Pianist John Gentry Tennyson’s use of impressionism blends a classical style with a cocktail lounge player’s sense of adventure. To prepare for this project, Tennyson lived in Monte Carlo for three months, absorbing the overlapping essence of French, Spanish and Italian cultures. Jazz, of course, is represented in the pianist’s swinging approach to these ethnic flavors and in his keen sense of spontaneity. A child piano prodigy who majored in jazz studies and performance at North Texas State, Tennyson paints vivid musical landscapes for his audience. Along with congas and a loping acoustic bass, the pianist takes us for a scenic drive on "Europa," staying on all the high roads. The deep bass register of the piano changes the day’s mood through "Fortunato," while "Milonga Sinistra" offers a dramatic tango with bandoneon and string quartet. "La Mer à Monaco" rolls over ocean waves on a stormy day, while "La Principessa" steps lightly on the toes of violin and piano. Two arrangements of "Vesna e Zorica" offer separate studies of the lyrical classical ballad. Violinist Joyce Hammann provides a weepy setting with piano accompaniment, while Tennyson performs the reprise alone in a dramatic but less sentimental delivery. Musical impressionism from a small piano-led ensemble offers a penny for your thoughts, but what becomes of that tiny investment is up to you.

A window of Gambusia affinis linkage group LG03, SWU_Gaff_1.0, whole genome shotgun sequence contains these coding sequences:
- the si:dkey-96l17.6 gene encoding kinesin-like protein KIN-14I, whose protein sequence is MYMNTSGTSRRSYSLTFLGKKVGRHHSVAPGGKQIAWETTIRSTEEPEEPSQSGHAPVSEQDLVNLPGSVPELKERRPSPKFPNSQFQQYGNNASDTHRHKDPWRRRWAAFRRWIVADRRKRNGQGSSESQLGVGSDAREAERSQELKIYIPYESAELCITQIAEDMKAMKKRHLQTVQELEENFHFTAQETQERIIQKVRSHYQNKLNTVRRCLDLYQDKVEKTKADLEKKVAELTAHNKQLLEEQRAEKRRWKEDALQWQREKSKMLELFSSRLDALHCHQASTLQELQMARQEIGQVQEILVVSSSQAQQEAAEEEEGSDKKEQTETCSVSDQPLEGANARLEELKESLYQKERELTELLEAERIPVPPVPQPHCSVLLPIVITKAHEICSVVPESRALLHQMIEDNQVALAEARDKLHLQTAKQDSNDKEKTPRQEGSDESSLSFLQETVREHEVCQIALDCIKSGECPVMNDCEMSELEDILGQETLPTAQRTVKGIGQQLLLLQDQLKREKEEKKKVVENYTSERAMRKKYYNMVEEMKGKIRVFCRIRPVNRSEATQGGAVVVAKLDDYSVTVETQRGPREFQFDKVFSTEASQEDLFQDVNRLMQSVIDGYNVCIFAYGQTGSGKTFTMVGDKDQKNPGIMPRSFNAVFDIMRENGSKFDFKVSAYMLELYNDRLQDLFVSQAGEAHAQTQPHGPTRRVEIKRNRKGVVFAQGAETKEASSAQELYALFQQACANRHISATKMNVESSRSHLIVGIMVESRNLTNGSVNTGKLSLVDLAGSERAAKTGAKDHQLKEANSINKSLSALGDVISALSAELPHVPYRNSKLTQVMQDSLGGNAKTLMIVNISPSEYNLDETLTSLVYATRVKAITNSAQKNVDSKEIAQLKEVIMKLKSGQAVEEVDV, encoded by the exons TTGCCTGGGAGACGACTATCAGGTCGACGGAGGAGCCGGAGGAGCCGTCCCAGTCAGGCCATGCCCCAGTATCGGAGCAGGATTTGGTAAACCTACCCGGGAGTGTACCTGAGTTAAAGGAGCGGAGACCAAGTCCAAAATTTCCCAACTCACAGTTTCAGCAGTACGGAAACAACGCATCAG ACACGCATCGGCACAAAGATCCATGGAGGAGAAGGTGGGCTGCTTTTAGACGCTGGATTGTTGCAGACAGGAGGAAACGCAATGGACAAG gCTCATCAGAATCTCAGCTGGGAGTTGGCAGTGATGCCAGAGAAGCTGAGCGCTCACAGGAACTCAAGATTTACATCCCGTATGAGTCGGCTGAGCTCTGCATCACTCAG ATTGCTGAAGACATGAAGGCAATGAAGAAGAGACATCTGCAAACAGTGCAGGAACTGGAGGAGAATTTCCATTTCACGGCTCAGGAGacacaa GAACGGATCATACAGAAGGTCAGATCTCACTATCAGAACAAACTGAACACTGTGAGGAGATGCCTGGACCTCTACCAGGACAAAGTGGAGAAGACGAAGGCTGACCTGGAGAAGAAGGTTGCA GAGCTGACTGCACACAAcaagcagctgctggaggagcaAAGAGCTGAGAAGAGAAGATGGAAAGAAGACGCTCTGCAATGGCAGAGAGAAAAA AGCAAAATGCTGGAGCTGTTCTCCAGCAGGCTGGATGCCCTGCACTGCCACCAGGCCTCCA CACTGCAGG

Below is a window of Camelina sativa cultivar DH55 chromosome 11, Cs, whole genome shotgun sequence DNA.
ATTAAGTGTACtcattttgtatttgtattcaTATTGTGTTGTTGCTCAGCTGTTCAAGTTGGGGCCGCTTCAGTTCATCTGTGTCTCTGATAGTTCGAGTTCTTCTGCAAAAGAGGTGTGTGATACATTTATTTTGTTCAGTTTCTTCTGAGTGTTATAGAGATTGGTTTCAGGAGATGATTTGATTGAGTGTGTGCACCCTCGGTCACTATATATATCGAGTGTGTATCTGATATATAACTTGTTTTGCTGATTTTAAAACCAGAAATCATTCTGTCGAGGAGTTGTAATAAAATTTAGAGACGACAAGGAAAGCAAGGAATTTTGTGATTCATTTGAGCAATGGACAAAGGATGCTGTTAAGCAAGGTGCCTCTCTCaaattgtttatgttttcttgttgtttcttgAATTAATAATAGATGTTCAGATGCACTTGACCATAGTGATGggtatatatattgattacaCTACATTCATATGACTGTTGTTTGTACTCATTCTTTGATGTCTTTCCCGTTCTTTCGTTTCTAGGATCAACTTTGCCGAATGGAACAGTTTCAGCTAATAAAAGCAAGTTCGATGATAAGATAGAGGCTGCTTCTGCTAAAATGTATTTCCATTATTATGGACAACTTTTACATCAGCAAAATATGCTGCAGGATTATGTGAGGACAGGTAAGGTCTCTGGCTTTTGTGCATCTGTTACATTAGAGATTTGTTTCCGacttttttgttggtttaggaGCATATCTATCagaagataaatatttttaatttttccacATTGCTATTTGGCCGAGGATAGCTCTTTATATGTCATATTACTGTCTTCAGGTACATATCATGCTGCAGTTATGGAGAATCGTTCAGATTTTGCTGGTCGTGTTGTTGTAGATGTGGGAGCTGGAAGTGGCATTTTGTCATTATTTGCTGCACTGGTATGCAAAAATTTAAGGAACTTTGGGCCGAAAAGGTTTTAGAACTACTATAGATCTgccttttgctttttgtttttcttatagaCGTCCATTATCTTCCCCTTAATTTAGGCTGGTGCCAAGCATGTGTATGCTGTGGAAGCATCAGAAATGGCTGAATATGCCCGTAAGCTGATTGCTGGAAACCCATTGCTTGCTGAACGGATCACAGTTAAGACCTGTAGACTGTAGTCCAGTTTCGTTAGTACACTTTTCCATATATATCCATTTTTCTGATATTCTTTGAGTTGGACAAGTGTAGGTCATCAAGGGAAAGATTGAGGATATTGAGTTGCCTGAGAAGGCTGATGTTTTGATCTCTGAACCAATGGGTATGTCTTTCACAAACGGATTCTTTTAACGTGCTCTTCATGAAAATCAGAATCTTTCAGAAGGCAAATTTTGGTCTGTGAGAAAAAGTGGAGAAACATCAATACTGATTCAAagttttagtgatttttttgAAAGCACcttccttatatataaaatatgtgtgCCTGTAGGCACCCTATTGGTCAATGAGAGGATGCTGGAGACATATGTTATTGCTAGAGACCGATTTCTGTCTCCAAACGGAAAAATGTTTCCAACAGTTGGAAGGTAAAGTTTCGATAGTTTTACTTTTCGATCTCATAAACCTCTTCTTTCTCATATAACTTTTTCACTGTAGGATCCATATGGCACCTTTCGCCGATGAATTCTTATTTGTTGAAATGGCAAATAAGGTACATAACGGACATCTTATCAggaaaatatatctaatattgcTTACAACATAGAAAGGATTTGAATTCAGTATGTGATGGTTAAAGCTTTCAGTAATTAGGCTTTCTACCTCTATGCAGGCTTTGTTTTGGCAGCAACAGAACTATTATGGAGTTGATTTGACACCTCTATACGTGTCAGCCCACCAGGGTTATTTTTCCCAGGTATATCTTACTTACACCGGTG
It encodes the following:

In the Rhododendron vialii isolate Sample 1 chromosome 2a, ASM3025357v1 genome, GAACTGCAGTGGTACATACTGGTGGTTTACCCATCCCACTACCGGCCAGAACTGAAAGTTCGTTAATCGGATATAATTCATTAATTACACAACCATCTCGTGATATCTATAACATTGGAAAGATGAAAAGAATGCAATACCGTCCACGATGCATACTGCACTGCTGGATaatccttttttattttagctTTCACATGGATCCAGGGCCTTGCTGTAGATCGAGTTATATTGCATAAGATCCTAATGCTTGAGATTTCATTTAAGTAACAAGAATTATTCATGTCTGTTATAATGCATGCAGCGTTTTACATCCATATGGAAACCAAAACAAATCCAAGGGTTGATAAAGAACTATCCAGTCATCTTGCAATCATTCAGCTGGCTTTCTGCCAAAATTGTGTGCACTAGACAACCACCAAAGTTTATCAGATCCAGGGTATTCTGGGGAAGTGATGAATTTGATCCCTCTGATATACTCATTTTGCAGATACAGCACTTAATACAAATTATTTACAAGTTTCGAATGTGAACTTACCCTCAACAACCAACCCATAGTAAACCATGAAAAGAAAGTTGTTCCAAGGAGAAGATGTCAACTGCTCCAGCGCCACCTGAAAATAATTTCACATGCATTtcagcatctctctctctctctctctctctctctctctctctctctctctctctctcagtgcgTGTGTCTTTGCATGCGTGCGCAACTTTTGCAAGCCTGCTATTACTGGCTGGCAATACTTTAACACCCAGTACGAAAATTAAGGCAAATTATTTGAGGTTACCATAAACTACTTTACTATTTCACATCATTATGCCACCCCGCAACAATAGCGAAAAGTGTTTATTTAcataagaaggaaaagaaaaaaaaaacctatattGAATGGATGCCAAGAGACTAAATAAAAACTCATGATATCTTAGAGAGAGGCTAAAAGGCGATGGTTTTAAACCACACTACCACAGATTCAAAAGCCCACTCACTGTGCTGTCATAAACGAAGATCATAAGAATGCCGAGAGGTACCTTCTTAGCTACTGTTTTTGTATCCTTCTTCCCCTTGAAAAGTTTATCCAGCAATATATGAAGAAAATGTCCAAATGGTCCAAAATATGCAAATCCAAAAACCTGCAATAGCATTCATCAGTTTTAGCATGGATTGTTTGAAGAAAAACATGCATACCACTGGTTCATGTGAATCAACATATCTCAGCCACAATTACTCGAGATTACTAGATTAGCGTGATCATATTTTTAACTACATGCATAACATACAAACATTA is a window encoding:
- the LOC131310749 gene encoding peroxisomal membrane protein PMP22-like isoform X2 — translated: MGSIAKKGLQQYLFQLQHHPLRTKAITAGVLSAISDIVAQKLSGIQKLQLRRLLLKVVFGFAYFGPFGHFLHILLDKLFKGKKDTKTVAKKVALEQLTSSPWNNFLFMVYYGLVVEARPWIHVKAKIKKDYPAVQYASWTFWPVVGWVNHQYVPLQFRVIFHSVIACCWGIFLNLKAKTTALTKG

Track Listing: Preludio; Citt
Personnel: John Gentry Tennyson- piano; Jeffrey Carney- bass; Satoshi Takeishi- percussion; Raul Jaurena- bandoneon; String Quartet: Joyce Hammann, Dana Ianculovici- violin; Charles Adams- viola; Michael Fitzpatrick- cello; Joyce Hammann- violin on "Vesna e Zorica;" Todd Reynolds- violin on "La Principessa;"
Learning Jazz gave me a masters degree in music. Jazz is American Classical Music, came
out of a need to be heard, to be understood, a voice when black America did not have one.
This is why the music is more than just an art form, it was created from blood, guts and heart
of those who suffered in this world. Its not to be taken lightly. If you do take it lightly it will
never sound right. Thank you to all the courageous musicians who made the world hear
them, their innovation came out of their experiences of the time that they lived. A treasure to
the world. American Classical Music. Imitate, Assimilate, Innovate a quote by Clark Terry.